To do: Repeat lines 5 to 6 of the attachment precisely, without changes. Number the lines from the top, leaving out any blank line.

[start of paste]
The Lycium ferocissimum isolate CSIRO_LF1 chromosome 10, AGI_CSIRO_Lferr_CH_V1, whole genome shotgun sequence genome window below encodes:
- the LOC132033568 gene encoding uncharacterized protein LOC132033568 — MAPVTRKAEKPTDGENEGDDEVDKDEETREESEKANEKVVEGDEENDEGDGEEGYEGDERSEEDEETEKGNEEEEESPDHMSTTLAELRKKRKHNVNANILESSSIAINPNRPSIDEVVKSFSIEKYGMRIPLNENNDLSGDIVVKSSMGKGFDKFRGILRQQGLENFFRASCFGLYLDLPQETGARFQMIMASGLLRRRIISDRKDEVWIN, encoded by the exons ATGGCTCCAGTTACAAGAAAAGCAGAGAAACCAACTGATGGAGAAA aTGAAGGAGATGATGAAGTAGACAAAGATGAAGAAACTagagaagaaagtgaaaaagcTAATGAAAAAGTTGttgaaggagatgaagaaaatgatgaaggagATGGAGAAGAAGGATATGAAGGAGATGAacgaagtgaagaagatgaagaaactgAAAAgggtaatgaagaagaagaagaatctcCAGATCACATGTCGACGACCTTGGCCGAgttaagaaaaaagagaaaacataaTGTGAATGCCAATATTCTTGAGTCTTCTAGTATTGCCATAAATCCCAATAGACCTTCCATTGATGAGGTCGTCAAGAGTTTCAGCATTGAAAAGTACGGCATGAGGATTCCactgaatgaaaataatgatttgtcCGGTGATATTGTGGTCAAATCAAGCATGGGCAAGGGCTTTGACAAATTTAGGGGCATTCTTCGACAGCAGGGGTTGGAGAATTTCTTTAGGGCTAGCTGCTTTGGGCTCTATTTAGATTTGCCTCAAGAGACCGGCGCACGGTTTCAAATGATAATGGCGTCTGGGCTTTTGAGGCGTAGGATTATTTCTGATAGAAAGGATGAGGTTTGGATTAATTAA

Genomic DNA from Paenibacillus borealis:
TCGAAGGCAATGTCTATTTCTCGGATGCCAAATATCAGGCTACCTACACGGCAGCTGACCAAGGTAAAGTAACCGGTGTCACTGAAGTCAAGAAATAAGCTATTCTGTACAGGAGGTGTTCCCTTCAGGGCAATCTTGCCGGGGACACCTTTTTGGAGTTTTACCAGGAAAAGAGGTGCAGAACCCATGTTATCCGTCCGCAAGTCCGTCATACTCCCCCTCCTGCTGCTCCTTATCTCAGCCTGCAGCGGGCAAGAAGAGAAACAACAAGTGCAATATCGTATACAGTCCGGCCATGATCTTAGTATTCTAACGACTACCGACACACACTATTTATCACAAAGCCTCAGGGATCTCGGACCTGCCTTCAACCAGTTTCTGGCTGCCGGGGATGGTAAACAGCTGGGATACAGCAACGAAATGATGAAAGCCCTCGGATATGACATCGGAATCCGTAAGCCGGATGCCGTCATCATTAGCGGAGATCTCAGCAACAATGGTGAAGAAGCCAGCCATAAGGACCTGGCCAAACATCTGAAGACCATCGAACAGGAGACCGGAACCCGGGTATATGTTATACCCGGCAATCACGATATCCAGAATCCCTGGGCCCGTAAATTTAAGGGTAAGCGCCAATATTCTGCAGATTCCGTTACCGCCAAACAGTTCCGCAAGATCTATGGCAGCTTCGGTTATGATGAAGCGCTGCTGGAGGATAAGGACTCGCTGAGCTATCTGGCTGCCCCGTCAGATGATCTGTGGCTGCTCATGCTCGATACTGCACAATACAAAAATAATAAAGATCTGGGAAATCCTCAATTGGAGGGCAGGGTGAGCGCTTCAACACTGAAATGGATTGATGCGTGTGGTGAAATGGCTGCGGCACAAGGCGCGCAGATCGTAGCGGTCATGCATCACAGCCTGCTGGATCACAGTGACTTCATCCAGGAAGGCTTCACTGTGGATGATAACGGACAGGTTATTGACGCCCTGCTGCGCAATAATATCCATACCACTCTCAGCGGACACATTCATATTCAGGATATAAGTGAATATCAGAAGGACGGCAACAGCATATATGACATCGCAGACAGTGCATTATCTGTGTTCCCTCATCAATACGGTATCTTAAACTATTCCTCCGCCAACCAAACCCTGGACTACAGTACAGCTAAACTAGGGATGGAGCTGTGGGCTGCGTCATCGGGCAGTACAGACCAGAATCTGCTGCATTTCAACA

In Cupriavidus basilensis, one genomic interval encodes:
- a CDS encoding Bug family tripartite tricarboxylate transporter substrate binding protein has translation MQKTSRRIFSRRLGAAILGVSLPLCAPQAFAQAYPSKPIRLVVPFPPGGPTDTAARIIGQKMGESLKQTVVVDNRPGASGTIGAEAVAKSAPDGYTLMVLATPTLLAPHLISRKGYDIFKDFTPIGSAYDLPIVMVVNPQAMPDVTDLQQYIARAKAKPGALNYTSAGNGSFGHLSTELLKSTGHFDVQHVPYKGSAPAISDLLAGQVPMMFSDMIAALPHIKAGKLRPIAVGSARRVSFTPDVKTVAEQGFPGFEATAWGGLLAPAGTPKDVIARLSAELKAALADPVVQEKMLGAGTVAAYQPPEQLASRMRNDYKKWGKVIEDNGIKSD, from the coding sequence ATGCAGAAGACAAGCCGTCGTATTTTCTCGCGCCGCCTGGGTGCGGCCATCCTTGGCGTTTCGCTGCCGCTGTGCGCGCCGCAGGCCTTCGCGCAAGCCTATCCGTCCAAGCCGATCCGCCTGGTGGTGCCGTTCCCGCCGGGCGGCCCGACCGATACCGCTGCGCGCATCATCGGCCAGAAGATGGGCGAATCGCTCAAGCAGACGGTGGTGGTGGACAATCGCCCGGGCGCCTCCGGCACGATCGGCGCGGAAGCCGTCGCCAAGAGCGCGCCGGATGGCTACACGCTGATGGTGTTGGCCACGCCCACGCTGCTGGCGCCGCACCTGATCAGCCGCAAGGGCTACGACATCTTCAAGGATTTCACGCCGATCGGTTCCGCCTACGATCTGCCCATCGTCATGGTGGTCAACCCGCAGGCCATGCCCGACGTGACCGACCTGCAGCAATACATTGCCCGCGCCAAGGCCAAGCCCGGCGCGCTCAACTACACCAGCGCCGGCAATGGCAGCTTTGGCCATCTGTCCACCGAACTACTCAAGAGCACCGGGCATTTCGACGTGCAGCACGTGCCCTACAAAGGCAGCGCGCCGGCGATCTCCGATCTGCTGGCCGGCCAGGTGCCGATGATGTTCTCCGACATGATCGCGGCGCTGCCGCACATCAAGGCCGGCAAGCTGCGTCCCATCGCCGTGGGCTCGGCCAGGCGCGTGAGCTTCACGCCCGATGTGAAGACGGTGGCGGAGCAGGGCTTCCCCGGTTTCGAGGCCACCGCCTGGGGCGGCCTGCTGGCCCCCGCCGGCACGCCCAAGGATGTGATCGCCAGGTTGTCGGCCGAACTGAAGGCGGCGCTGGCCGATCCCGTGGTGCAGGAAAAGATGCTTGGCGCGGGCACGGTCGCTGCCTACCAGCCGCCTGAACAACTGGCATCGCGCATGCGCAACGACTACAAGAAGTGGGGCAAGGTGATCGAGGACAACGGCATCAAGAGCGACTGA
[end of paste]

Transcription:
In Cupriavidus basilensis, one genomic interval encodes:
- a CDS encoding Bug family tripartite tricarboxylate transporter substrate binding protein has translation MQKTSRRIFSRRLGAAILGVSLPLCAPQAFAQAYPSKPIRLVVPFPPGGPTDTAARIIGQKMGESLKQTVVVDNRPGASGTIGAEAVAKSAPDGYTLMVLATPTLLAPHLISRKGYDIFKDFTPIGSAYDLPIVMVVNPQAMPDVTDLQQYIARAKAKPGALNYTSAGNGSFGHLSTELLKSTGHFDVQHVPYKGSAPAISDLLAGQVPMMFSDMIAALPHIKAGKLRPIAVGSARRVSFTPDVKTVAEQGFPGFEATAWGGLLAPAGTPKDVIARLSAELKAALADPVVQEKMLGAGTVAAYQPPEQLASRMRNDYKKWGKVIEDNGIKSD, from the coding sequence ATGCAGAAGACAAGCCGTCGTATTTTCTCGCGCCGCCTGGGTGCGGCCATCCTTGGCGTTTCGCTGCCGCTGTGCGCGCCGCAGGCCTTCGCGCAAGCCTATCCGTCCAAGCCGATCCGCCTGGTGGTGCCGTTCCCGCCGGGCGGCCCGACCGATACCGCTGCGCGCATCATCGGCCAGAAGATGGGCGAATCGCTCAAGCAGACGGTGGTGGTGGACAATCGCCCGGGCGCCTCCGGCACGATCGGCGCGGAAGCCGTCGCCAAGAGCGCGCCGGATGGCTACACGCTGATGGTGTTGGCCACGCCCACGCTGCTGGCGCCGCACCTGATCAGCCGCAAGGGCTACGACATCTTCAAGGATTTCACGCCGATCGGTTCCGCCTACGATCTGCCCATCGTCATGGTGGTCAACCCGCAGGCCATGCCCGACGTGACCGACCTGCAGCAATACATTGCCCGCGCCAAGGCCAAGCCCGGCGCGCTCAACTACACCAGCGCCGGCAATGGCAGCTTTGGCCATCTGTCCACCGAACTACTCAAGAGCACCGGGCATTTCGACGTGCAGCACGTGCCCTACAAAGGCAGCGCGCCGGCGATCTCCGATCTGCTGGCCGGCCAGGTGCCGATGATGTTCTCCGACATGATCGCGGCGCTGCCGCACATCAAGGCCGGCAAGCTGCGTCCCATCGCCGTGGGCTCGGCCAGGCGCGTGAGCTTCACGCCCGATGTGAAGACGGTGGCGGAGCAGGGCTTCCCCGGTTTCGAGGCCACCGCCTGGGGCGGCCTGCTGGCCCCCGCCGGCACGCCCAAGGATGTGATCGCCAGGTTGTCGGCCGAACTGAAGGCGGCGCTGGCCGATCCCGTGGTGCAGGAAAAGATGCTTGGCGCGGGCACGGTCGCTGCCTACCAGCCGCCTGAACAACTGGCATCGCGCATGCGCAACGACTACAAGAAGTGGGGCAAGGTGATCGAGGACAACGGCATCAAGAGCGACTGA